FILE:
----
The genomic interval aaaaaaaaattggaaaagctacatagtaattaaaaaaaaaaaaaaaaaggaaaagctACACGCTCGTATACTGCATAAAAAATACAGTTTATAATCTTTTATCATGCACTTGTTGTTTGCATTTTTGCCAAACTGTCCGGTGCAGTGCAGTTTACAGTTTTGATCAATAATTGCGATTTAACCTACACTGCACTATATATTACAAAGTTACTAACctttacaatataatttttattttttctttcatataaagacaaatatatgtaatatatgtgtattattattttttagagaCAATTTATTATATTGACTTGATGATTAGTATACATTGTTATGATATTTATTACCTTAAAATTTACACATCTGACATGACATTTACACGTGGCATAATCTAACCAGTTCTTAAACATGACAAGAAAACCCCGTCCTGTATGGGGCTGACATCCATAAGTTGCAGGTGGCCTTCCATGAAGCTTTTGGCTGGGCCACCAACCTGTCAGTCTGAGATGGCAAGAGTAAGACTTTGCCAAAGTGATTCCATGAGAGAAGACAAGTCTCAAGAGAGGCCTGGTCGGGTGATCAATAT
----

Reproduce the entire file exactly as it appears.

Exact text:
The genomic interval aaaaaaaaattggaaaagctacatagtaattaaaaaaaaaaaaaaaaaggaaaagctACACGCTCGTATACTGCATAAAAAATACAGTTTATAATCTTTTATCATGCACTTGTTGTTTGCATTTTTGCCAAACTGTCCGGTGCAGTGCAGTTTACAGTTTTGATCAATAATTGCGATTTAACCTACACTGCACTATATATTACAAAGTTACTAACctttacaatataatttttattttttctttcatataaagacaaatatatgtaatatatgtgtattattattttttagagaCAATTTATTATATTGACTTGATGATTAGTATACATTGTTATGATATTTATTACCTTAAAATTTACACATCTGACATGACATTTACACGTGGCATAATCTAACCAGTTCTTAAACATGACAAGAAAACCCCGTCCTGTATGGGGCTGACATCCATAAGTTGCAGGTGGCCTTCCATGAAGCTTTTGGCTGGGCCACCAACCTGTCAGTCTGAGATGGCAAGAGTAAGACTTTGCCAAAGTGATTCCATGAGAGAAGACAAGTCTCAAGAGAGGCCTGGTCGGGTGATCAATAT